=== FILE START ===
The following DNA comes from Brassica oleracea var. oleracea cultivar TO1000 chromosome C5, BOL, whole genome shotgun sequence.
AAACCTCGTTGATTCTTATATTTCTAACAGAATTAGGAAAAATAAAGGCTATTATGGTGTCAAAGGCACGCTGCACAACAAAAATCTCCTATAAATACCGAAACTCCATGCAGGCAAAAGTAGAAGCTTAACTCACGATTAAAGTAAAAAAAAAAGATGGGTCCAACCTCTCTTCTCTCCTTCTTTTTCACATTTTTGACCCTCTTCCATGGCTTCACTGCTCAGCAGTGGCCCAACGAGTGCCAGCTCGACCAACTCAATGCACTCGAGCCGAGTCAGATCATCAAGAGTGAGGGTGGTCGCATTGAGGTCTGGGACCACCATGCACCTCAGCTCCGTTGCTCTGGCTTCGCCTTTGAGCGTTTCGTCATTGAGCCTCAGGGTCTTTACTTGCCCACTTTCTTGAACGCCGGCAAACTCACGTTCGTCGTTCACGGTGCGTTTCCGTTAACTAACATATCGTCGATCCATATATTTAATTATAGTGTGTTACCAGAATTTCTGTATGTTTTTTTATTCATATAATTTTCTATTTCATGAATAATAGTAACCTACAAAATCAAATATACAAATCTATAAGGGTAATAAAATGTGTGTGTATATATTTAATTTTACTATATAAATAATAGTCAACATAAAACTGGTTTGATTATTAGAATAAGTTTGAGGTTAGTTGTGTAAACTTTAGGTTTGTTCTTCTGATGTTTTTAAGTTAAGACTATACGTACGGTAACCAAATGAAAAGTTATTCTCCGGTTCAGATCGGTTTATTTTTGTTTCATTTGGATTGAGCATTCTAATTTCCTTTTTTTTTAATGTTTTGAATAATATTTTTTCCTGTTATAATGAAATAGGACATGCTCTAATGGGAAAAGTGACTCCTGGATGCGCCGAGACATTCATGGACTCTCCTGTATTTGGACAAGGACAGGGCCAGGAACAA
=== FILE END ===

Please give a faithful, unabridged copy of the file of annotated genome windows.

The following DNA comes from Brassica oleracea var. oleracea cultivar TO1000 chromosome C5, BOL, whole genome shotgun sequence.
AAACCTCGTTGATTCTTATATTTCTAACAGAATTAGGAAAAATAAAGGCTATTATGGTGTCAAAGGCACGCTGCACAACAAAAATCTCCTATAAATACCGAAACTCCATGCAGGCAAAAGTAGAAGCTTAACTCACGATTAAAGTAAAAAAAAAAGATGGGTCCAACCTCTCTTCTCTCCTTCTTTTTCACATTTTTGACCCTCTTCCATGGCTTCACTGCTCAGCAGTGGCCCAACGAGTGCCAGCTCGACCAACTCAATGCACTCGAGCCGAGTCAGATCATCAAGAGTGAGGGTGGTCGCATTGAGGTCTGGGACCACCATGCACCTCAGCTCCGTTGCTCTGGCTTCGCCTTTGAGCGTTTCGTCATTGAGCCTCAGGGTCTTTACTTGCCCACTTTCTTGAACGCCGGCAAACTCACGTTCGTCGTTCACGGTGCGTTTCCGTTAACTAACATATCGTCGATCCATATATTTAATTATAGTGTGTTACCAGAATTTCTGTATGTTTTTTTATTCATATAATTTTCTATTTCATGAATAATAGTAACCTACAAAATCAAATATACAAATCTATAAGGGTAATAAAATGTGTGTGTATATATTTAATTTTACTATATAAATAATAGTCAACATAAAACTGGTTTGATTATTAGAATAAGTTTGAGGTTAGTTGTGTAAACTTTAGGTTTGTTCTTCTGATGTTTTTAAGTTAAGACTATACGTACGGTAACCAAATGAAAAGTTATTCTCCGGTTCAGATCGGTTTATTTTTGTTTCATTTGGATTGAGCATTCTAATTTCCTTTTTTTTTAATGTTTTGAATAATATTTTTTCCTGTTATAATGAAATAGGACATGCTCTAATGGGAAAAGTGACTCCTGGATGCGCCGAGACATTCATGGACTCTCCTGTATTTGGACAAGGACAGGGCCAGGAACAA